‘In-equality … is a normative concept, denoting the absence, the lack of something – i.e., of equality. This normativity had better be recognised and reflected upon from the outset’ (Goran Therborn in The Killing Fields of Inequality).
Therborn’s point is a crucial and neglected one. When we engage in attempts to document, understand or explain inequality we assume that it is undesirable and that its reduction would be a good thing. As the philosopher Gilbert Ryle said, equality is a hurrah word, inequality a boo word. The baggage scholars bring to the study of inequality commits them, be they reflexive or not.
Inequality, chameleon-like, can adopt numerous guises. Wealth and income inequality are key, not least for inequalities of health. Strong material asset flows, I have argued elsewhere, tend to be positively associated with the strength of flow of other assets salient for health and longevity; but these asset flows can and do vary independently of each other and compensation between them is not uncommon. Already there is more complexity than a simple boo/hurrah normative binary allows us.
Therborn distinguishes between three types of inequality. Resource inequality refers to wealth and income mal-distribution. Vital inequality refers to ‘socially constructed unequal life-chances of human organisms’ (this is the notion that inequalities of health are ‘inequities’ (i.e. questions of social justice) when interventions to reduce or even eliminate them are available, as pursued by Michael Marmot and others). Existential inequality denotes the unequal allocation of ‘personhood’, that is, ‘of autonomy, dignity, degrees of freedom and of rights to respect and self-development’. There is an abundance of rival typologies of inequality not included in this classification, that is to say inequality is multi-dimensional. However, the mal-distribution of material assets is the (causal) core of inequalities of health.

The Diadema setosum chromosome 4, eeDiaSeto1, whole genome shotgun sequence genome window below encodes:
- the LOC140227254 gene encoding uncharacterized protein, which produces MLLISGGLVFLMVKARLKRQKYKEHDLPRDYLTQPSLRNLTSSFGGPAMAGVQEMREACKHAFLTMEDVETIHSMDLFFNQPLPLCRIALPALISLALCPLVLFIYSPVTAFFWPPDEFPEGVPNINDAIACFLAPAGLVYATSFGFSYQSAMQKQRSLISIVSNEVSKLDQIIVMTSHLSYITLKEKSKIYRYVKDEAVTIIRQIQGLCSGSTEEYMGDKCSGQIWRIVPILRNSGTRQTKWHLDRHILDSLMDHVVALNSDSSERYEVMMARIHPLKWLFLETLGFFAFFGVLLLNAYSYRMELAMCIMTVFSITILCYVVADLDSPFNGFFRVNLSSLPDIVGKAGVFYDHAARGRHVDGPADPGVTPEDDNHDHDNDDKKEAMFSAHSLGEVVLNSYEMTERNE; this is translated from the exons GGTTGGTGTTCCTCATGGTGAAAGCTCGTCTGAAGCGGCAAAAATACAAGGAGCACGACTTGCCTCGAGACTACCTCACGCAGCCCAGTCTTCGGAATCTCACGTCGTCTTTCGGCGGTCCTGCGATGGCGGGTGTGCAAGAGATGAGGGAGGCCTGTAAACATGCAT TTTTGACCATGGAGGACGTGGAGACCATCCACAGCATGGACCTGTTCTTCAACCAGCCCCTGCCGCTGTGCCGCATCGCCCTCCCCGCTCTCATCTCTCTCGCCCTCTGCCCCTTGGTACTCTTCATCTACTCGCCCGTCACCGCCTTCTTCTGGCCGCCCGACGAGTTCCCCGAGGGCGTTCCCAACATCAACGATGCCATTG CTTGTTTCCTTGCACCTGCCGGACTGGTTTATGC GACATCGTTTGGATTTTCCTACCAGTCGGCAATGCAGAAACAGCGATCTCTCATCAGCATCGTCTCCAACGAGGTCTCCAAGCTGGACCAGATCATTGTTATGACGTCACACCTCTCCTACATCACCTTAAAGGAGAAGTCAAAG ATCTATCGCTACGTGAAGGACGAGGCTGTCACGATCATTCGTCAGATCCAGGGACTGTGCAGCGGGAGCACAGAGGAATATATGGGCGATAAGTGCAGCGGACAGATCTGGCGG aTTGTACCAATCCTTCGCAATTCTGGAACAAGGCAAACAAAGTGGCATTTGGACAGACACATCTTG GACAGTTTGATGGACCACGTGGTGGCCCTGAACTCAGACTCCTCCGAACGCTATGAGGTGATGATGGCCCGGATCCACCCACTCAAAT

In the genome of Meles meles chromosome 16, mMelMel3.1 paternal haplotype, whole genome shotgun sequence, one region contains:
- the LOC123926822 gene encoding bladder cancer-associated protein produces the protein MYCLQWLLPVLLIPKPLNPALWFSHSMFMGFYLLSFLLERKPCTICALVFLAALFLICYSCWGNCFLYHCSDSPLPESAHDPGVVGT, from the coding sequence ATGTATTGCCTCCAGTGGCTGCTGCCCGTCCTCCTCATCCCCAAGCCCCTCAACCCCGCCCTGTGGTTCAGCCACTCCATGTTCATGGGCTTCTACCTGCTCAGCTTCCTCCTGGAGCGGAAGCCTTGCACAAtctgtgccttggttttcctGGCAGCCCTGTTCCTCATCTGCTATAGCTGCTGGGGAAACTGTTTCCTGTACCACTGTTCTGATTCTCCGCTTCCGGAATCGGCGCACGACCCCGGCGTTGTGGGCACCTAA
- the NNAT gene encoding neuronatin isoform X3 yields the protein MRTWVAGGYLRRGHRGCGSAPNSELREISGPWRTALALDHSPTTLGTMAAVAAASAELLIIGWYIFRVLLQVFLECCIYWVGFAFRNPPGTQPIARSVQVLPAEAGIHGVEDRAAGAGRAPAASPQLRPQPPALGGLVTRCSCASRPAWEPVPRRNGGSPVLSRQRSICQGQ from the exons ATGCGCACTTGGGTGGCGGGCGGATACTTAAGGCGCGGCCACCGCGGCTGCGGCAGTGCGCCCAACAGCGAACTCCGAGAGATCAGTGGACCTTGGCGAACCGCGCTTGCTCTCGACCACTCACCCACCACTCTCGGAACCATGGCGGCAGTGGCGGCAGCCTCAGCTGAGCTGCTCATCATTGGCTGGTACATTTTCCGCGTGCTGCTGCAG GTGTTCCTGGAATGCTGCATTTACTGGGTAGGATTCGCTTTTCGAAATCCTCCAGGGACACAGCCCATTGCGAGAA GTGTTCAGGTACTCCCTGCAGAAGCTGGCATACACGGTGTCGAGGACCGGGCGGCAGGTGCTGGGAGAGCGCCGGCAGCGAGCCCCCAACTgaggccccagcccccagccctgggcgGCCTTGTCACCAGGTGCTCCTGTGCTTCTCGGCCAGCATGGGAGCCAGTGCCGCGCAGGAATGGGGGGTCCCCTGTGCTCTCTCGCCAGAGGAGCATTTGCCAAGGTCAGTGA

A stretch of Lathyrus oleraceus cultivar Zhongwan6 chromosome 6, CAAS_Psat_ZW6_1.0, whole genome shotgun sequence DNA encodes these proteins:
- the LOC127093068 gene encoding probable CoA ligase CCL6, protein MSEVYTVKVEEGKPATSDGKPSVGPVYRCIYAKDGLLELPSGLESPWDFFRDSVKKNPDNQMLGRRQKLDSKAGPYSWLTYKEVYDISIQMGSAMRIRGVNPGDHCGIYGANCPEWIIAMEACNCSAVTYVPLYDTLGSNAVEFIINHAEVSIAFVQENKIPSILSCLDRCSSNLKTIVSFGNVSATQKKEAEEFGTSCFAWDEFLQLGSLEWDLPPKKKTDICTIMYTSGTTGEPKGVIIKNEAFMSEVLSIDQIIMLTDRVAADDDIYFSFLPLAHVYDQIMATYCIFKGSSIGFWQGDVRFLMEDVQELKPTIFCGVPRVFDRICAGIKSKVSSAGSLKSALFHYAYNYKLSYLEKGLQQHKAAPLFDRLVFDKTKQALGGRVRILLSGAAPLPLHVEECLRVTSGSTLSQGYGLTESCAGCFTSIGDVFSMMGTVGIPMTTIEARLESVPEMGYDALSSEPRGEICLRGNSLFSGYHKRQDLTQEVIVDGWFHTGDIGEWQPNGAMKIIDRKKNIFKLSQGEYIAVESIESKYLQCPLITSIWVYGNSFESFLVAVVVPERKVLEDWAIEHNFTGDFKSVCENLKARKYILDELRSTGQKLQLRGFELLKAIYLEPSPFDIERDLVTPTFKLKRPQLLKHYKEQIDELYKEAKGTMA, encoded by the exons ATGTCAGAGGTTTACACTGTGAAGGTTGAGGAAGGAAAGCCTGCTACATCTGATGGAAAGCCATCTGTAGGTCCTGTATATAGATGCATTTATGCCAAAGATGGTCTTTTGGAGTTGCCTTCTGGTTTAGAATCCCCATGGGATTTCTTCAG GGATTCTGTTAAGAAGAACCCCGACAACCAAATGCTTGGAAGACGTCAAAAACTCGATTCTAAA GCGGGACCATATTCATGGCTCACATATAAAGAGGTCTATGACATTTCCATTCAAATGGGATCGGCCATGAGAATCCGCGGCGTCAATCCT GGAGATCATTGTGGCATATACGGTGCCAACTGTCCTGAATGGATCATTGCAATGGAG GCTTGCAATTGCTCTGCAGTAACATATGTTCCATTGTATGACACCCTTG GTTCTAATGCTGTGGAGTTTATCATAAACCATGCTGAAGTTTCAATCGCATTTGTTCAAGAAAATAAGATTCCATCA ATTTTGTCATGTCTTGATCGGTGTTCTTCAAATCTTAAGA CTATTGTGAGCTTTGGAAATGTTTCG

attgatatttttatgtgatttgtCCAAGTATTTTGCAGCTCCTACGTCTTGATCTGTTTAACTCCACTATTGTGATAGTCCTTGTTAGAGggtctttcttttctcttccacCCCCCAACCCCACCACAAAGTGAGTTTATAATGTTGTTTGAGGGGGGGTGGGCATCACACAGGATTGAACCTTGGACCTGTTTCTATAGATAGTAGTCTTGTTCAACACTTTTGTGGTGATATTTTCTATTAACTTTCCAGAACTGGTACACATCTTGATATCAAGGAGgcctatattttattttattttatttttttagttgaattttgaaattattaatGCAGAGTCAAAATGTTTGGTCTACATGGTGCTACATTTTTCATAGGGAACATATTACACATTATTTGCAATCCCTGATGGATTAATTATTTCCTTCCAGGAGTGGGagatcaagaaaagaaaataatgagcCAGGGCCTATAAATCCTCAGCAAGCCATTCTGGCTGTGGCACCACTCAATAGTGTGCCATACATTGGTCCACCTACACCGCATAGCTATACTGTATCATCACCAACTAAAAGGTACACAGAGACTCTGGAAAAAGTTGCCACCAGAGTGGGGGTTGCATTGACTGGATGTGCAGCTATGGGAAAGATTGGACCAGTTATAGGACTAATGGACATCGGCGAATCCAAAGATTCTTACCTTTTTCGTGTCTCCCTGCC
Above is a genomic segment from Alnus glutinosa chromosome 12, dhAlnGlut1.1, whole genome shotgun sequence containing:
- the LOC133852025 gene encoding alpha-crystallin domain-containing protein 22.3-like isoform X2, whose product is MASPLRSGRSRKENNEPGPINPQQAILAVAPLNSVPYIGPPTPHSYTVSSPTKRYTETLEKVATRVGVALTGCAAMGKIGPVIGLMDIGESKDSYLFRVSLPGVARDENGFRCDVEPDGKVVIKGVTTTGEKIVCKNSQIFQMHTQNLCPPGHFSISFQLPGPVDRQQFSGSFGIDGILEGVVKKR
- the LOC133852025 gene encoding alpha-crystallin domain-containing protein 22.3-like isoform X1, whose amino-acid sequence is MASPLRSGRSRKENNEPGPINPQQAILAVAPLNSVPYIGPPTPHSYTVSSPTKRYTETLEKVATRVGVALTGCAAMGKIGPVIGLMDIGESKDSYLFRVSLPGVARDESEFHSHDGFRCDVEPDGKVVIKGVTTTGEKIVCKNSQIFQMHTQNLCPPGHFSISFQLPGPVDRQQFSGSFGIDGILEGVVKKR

Let’s remind ourselves just how loudly we might/should boo current levels of material inequality. Oxfam recently went public with a truly astounding statistic: that the 85 wealthiest individuals on our planet have accumulated as much capital as half the world’s population (that is, 3.5 billion people). Just to re-state this point, 85 people on this planet have the same levels of wealth as 3.5 billion people combined. Closer to home, the same body revealed that five families in Britain own more than the poorest 20% of the population. The most affluent family, headed by Major General Gerald Grosvenor, the Duke of Westminster, inherited (in our ‘something for nothing society’) 77 hectares (190 acres) of prime real estate in Belgravia, London, and has been the beneficiary of money flooding in to the capital’s soaring property market in recent years. But the boos often seem under-whelming for reasons I return to below.
What about income inequality? The bottom 10% of the population have experienced a fall in real income over the last 10 years. Four-fifths of the total increase in income over the last decade has accrued to those with above-average incomes; and two-fifths has gone to the richest 10%. The principal beneficiaries of income windfalls, of course, have been the major rentiers, CEOs and Directors of the FTSE 100 and the ‘banksters’: that is, the top 0.1%. About all this there is no dispute. The case for the range and scope of material inequalities is clearly made.